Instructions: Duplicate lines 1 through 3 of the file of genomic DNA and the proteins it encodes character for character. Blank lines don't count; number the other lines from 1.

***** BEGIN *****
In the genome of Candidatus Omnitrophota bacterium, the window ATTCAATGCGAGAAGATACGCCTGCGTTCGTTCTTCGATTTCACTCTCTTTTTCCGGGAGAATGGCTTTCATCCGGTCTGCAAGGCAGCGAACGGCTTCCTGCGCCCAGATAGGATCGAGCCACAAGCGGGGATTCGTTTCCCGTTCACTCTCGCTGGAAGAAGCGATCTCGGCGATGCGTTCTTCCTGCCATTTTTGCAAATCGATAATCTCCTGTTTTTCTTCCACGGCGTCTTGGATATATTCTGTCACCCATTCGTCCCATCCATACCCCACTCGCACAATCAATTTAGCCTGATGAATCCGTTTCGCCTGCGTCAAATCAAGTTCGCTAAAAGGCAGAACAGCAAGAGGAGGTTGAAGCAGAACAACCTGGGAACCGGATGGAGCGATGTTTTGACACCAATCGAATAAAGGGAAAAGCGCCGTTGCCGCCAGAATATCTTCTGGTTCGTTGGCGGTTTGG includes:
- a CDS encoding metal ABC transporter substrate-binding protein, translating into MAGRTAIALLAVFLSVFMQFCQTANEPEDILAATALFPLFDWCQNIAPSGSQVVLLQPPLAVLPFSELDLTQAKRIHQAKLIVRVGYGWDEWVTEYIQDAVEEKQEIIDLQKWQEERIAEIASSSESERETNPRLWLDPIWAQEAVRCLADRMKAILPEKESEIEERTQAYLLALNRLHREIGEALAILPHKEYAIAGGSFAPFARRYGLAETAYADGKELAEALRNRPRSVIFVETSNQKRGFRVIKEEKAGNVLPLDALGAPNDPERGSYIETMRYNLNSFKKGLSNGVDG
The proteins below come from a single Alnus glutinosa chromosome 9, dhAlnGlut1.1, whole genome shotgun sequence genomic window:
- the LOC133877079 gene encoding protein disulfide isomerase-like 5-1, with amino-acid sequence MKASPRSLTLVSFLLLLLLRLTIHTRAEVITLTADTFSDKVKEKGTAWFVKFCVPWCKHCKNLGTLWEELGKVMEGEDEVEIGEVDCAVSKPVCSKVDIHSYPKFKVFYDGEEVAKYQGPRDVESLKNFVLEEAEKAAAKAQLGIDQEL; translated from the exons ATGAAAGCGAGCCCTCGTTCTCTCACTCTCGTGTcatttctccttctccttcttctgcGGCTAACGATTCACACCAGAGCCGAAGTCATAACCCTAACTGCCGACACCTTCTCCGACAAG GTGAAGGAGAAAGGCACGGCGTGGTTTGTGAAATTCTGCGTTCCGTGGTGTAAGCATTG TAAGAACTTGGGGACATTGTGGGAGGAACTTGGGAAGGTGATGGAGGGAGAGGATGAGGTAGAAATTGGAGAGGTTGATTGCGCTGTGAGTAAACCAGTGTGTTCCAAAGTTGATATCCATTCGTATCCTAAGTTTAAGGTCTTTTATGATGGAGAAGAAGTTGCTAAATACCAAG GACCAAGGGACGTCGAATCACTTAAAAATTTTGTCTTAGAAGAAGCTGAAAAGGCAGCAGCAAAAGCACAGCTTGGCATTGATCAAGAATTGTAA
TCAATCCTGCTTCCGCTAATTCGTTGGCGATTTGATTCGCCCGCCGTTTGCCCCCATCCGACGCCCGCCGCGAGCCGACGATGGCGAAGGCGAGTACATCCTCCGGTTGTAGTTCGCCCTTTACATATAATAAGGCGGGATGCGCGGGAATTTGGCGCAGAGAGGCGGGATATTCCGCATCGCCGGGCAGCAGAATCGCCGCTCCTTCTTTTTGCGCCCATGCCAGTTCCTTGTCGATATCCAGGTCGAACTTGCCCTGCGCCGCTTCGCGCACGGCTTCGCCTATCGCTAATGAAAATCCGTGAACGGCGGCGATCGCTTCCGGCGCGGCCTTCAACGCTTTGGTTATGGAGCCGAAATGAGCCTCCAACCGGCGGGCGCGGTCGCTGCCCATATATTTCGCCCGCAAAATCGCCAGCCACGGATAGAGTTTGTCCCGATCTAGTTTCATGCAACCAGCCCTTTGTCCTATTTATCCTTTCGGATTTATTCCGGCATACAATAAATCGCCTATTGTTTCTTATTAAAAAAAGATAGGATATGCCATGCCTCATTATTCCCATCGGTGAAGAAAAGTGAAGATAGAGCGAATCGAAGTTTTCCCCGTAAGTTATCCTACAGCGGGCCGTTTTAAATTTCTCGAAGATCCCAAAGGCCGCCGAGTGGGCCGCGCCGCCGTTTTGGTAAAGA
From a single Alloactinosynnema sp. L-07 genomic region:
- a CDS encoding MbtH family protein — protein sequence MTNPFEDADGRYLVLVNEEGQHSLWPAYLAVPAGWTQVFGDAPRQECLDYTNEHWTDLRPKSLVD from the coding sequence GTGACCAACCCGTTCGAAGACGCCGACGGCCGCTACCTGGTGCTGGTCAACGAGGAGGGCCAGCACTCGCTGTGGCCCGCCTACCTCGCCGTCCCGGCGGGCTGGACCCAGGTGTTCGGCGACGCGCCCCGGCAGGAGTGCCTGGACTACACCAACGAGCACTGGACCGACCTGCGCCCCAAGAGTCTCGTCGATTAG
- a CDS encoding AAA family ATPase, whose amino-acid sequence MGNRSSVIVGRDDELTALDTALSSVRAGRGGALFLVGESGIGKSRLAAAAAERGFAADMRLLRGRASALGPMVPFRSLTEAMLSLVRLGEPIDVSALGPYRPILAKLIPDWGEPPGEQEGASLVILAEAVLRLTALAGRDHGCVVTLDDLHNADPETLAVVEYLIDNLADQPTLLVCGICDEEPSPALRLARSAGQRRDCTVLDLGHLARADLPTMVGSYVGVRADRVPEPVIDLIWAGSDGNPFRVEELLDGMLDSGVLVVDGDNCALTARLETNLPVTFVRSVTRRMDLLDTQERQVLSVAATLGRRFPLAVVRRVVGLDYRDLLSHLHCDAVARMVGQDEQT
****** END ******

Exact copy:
In the genome of Candidatus Omnitrophota bacterium, the window ATTCAATGCGAGAAGATACGCCTGCGTTCGTTCTTCGATTTCACTCTCTTTTTCCGGGAGAATGGCTTTCATCCGGTCTGCAAGGCAGCGAACGGCTTCCTGCGCCCAGATAGGATCGAGCCACAAGCGGGGATTCGTTTCCCGTTCACTCTCGCTGGAAGAAGCGATCTCGGCGATGCGTTCTTCCTGCCATTTTTGCAAATCGATAATCTCCTGTTTTTCTTCCACGGCGTCTTGGATATATTCTGTCACCCATTCGTCCCATCCATACCCCACTCGCACAATCAATTTAGCCTGATGAATCCGTTTCGCCTGCGTCAAATCAAGTTCGCTAAAAGGCAGAACAGCAAGAGGAGGTTGAAGCAGAACAACCTGGGAACCGGATGGAGCGATGTTTTGACACCAATCGAATAAAGGGAAAAGCGCCGTTGCCGCCAGAATATCTTCTGGTTCGTTGGCGGTTTGG includes:
- a CDS encoding metal ABC transporter substrate-binding protein, translating into MAGRTAIALLAVFLSVFMQFCQTANEPEDILAATALFPLFDWCQNIAPSGSQVVLLQPPLAVLPFSELDLTQAKRIHQAKLIVRVGYGWDEWVTEYIQDAVEEKQEIIDLQKWQEERIAEIASSSESERETNPRLWLDPIWAQEAVRCLADRMKAILPEKESEIEERTQAYLLALNRLHREIGEALAILPHKEYAIAGGSFAPFARRYGLAETAYADGKELAEALRNRPRSVIFVETSNQKRGFRVIKEEKAGNVLPLDALGAPNDPERGSYIETMRYNLNSFKKGLSNGVDG
The proteins below come from a single Alnus glutinosa chromosome 9, dhAlnGlut1.1, whole genome shotgun sequence genomic window: